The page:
According to Chinese media and internet sources, Luhu class is mainly used a technological demonstrator to compare and evaluate different foreign systems, and the two ships initially did not have identical equipment. The first unit, had an Italian licensed production of Raytheon AN/SQS-56 sonar, Italian DE-1164 integrated sonar system, which consists of DE-1160 hull mounted sonar (HMS) and DE-1163 variable depth sonar (VDS), and these were later replaced by domestic copy, SJD-7 sonar system. The second unit had French Thomson-CSF DUBV 23/43 HMS/VDS, which were subsequently replaced by domestic copy SJD-9 sonar system. The combat data systems for the first unit was ZKJ-3 (ZKJ-III), the Chinese equivalent of Italian IPN-10 combat data system, and ZKJ-3 is developed from the export version of IPN-10, SADOC 2, (SADOC = systema dirizione della Operazioni di combattimento). SADOC 2 was sold to China in 1985 and it differs from IPN-10 in that it lacks the data link the latter has. Incorporation of a domestic data link is the main improvement of Chinese ZKJ-3, making it the Chinese equivalent of IPN-10. The combat data system of the second unit is ZKJ-4, which is the Chinese version of French Thomson-CSF TAVITAC combat data system, two of which sold to China in 1985 and delivered 2 –3 years later. These combat data systems were later replaced by more advanced follow-on such as ZKJ-4A/B series during upgrades. Experience gained in handling these foreign systems has helped the development of similar Chinese systems later on.

2011 Upgrade[edit]

Both of the destroyers were upgraded in 2011. The four Type 76A guns were replaced by two Type 730 CIWS on top of the helicopter hangar. The Crotale/HHQ-7 short-range SAM may have been replaced by the newer model (FM-90?) which provides better interception against sea-skimming AShMs. Two Type 726-4 decoy launchers were installed on both sides of the forward bridge for better self-protection. Various onboard systems were integrated together (to a certain degree) by a Thomson-CSF TAVITAC combat data system which is thought to have been replaced by a new indigenous C3I system (ZJK-4B or a newer model). The Thomson-CSF Sea Tiger air/surface search radar was first replaced by an indigenous Type 518 Hai Ying radar, and now replaced by a Type 517M long-range air search radar. The Type 362 air/surface radar installed on top of the aft mast has been replaced by a Type 364. A pair of SATCOM antennas have been installed on top of the helicopter hangar as well.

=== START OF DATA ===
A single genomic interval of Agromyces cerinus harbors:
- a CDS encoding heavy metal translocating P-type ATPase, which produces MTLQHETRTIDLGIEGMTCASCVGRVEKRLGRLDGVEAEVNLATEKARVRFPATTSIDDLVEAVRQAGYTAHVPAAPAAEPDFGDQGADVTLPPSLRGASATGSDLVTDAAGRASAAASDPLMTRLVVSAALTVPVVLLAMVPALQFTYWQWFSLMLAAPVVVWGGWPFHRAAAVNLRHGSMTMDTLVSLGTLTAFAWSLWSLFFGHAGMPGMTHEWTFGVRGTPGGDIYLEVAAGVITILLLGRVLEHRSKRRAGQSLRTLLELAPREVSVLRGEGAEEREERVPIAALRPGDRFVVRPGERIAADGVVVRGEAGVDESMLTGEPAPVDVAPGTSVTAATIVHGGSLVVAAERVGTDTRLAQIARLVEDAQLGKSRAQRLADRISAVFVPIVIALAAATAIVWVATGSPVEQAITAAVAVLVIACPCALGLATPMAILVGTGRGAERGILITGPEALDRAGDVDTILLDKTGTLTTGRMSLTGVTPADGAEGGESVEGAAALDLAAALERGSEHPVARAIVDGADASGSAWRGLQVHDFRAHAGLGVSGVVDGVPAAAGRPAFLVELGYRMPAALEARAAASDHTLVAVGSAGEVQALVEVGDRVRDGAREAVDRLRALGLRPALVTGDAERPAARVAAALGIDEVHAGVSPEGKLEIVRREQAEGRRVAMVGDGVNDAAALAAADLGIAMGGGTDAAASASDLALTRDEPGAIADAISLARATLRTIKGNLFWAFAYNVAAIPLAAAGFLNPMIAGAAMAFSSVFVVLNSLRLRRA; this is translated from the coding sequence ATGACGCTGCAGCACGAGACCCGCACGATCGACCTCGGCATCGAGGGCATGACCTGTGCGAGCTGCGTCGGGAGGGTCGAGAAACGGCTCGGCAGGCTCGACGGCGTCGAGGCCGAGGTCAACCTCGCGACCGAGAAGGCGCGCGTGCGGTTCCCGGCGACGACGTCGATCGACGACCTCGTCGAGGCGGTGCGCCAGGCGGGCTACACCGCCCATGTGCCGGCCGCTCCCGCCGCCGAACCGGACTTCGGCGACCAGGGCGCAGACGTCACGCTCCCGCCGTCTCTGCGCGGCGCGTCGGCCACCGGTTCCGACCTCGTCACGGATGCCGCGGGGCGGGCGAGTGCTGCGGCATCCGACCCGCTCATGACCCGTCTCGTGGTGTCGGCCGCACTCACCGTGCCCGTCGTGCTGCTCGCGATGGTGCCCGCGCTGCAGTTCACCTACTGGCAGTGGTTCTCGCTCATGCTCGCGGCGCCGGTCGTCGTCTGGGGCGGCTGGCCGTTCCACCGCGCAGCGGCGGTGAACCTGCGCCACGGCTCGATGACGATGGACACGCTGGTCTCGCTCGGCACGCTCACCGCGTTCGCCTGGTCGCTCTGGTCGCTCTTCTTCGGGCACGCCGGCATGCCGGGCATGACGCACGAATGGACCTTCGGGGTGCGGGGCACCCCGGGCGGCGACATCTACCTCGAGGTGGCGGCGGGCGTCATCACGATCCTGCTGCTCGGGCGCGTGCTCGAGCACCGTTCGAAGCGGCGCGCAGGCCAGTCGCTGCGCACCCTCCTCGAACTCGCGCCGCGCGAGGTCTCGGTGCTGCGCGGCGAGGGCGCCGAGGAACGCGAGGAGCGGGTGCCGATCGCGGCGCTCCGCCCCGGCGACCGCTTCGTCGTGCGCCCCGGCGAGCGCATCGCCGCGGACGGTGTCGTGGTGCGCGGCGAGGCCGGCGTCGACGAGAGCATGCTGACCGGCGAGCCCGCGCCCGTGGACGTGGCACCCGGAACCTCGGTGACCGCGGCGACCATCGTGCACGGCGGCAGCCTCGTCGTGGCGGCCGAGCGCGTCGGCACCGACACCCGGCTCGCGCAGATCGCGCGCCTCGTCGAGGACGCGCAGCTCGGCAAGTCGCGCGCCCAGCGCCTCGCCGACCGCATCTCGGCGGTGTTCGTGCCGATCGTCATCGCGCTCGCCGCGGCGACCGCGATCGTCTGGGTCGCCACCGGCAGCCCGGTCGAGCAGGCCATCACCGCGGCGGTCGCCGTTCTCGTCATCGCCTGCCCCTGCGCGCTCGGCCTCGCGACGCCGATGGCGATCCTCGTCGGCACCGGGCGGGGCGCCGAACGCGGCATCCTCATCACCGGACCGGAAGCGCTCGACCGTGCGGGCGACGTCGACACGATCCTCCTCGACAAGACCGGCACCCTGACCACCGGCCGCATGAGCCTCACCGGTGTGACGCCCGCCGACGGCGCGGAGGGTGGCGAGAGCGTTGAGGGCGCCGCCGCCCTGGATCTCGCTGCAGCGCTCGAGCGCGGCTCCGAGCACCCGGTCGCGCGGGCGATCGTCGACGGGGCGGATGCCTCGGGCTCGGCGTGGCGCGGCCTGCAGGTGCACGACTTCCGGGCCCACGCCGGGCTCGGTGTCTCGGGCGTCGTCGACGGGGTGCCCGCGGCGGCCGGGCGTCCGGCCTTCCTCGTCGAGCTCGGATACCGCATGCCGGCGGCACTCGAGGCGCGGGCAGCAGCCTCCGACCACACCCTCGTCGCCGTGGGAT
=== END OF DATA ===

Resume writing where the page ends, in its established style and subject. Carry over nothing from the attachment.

Operational history[edit]

On 27 February 2012, Type 052 class guided missile destroyer Qingdao (113), along with Type 054A class frigate Yantai (538) and comprehensive supply ship Weishanhu (887) formed the 11th Chinese naval escort flotilla, departed from the city of Qingdao to conduct anti-piracy and escort missions in the Gulf of Aden and Somali waters.[2] On 16 February 2013, Type 052 class guided missile destroyer Harbin (112), along with Type 053H3 class frigate Mianyang (528) and comprehensive supply ship Weishanhu (887) formed the 14th Chinese naval escort flotilla, departed from the city of Qingdao to conduct anti-piracy and escort missions in the Gulf of Aden and Somali waters.

In October 2013 Qingdao (113) participated in the International Fleet Review 2013 in Sydney, Australia.[3]

Ships of Class[edit]

 Number   Pennant Number   Name   Builder   Launched   Commissioned   Fleet   Status 
1 112 哈尔滨 / Harbin Jiangnan 28 August 1991 8 May 1994 North Sea Fleet Active.
2 113 青岛 / Qingdao Jiangnan 18 October 1993 28 May 1996 North Sea Fleet Active.

Gallery[edit]

Specifications (second-refit only)[edit]

  • Unit cost - > 1 billion renminbi yuan per ship by 1980s price
  • Propulsion CODOG config
  • Length - 467.8 feet / 142.6 meter
  • Beam - 49.5 feet / 15.3 meters
  • Draft - 16.7 feet / 5 meters
  • Displacement - 4,200 tons (standard), 4,800 tons (full load)
  • Speed - 31 knots
  • Endurance - 4,000 nmi at 15 kn
  • Crew - 260 (40 officers)
  • C3I
  • Radar/Sonar
  • Armament
    • 4 x quad YJ-83 (C-803) AShM box launchers
    • 1 x 8-cell HQ-7 SAM with 8 ready to fire missiles + 16 spare missiles
    • 1 x Type H/PJ33A dual 100 mm/56 caliber gun
    • 2 x Type 7424 324 mm Yu-7 ASW torpedo tubes
    • Pre-2011:
      • 4 x Type H/PJ76A dual 37 mm AA guns.
      • 2 x Type 75 (RBU-1200) 240 mm 12-tube ASW rocket launchers.
    • Post-2011:
      • 2 x H/PJ12 (Type 730) 7-barrel 30 mm CIWS
      • 2 x Type 87 6-tube ASW rocket launchers
  • Electronic Warfare and Countermeasures
    • 1 x Type 984-1 ECM 'X' band jammer (transmitter)
    • 1 x Type 984-4 ECM 'X' band jammer (receiver)
    • 1 x Type 928A ESM
    • 2 x Type 946 15-barrel chaff/decoy launcher
  • Helicopter
    • 2 x Kamov Ka-27 'Helix' or Harbin Z-9C (licensed copy of the Eurocopter Dauphin)

References[edit]

  1. ^ "China developing new type of destroyer with superior stealth: media."
  2. ^ Xinhua English. "Chinese navy heads for escort mission in Gulf of Aden". Retrieved on 2012-02-28
  3. ^ Commonwealth of Australia (2013). "Participating Warships: International Fleet Review, Sydney, Australia, 3–11 October 2013". www.navy.gov.au. Royal Australian Navy. Retrieved 5 October 2013. 

External links[edit]